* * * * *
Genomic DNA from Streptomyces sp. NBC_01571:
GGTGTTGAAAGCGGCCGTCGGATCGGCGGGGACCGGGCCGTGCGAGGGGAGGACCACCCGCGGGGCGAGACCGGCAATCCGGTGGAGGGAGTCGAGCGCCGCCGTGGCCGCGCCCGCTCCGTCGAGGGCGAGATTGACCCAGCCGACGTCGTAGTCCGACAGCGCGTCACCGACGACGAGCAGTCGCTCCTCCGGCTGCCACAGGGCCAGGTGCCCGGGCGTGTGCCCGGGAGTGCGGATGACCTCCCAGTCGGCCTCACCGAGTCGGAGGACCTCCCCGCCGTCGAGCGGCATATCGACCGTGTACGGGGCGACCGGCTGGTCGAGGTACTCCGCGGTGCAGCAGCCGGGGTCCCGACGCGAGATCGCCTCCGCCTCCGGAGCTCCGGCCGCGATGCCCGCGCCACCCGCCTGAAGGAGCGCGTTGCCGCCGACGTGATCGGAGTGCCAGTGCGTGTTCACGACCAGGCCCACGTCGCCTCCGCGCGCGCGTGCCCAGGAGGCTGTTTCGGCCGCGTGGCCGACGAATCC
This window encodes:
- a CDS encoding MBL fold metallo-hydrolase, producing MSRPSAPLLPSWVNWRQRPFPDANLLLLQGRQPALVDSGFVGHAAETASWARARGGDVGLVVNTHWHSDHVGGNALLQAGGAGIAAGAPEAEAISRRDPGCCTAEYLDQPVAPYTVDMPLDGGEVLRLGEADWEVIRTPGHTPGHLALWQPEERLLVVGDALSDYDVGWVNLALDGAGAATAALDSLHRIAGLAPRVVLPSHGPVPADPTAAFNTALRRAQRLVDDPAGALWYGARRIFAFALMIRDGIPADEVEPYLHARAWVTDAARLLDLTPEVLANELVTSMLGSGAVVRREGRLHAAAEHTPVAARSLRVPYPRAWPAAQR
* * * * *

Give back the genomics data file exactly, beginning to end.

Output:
Genomic DNA from Streptomyces sp. NBC_01571:
GGTGTTGAAAGCGGCCGTCGGATCGGCGGGGACCGGGCCGTGCGAGGGGAGGACCACCCGCGGGGCGAGACCGGCAATCCGGTGGAGGGAGTCGAGCGCCGCCGTGGCCGCGCCCGCTCCGTCGAGGGCGAGATTGACCCAGCCGACGTCGTAGTCCGACAGCGCGTCACCGACGACGAGCAGTCGCTCCTCCGGCTGCCACAGGGCCAGGTGCCCGGGCGTGTGCCCGGGAGTGCGGATGACCTCCCAGTCGGCCTCACCGAGTCGGAGGACCTCCCCGCCGTCGAGCGGCATATCGACCGTGTACGGGGCGACCGGCTGGTCGAGGTACTCCGCGGTGCAGCAGCCGGGGTCCCGACGCGAGATCGCCTCCGCCTCCGGAGCTCCGGCCGCGATGCCCGCGCCACCCGCCTGAAGGAGCGCGTTGCCGCCGACGTGATCGGAGTGCCAGTGCGTGTTCACGACCAGGCCCACGTCGCCTCCGCGCGCGCGTGCCCAGGAGGCTGTTTCGGCCGCGTGGCCGACGAATCC
This window encodes:
- a CDS encoding MBL fold metallo-hydrolase, producing MSRPSAPLLPSWVNWRQRPFPDANLLLLQGRQPALVDSGFVGHAAETASWARARGGDVGLVVNTHWHSDHVGGNALLQAGGAGIAAGAPEAEAISRRDPGCCTAEYLDQPVAPYTVDMPLDGGEVLRLGEADWEVIRTPGHTPGHLALWQPEERLLVVGDALSDYDVGWVNLALDGAGAATAALDSLHRIAGLAPRVVLPSHGPVPADPTAAFNTALRRAQRLVDDPAGALWYGARRIFAFALMIRDGIPADEVEPYLHARAWVTDAARLLDLTPEVLANELVTSMLGSGAVVRREGRLHAAAEHTPVAARSLRVPYPRAWPAAQR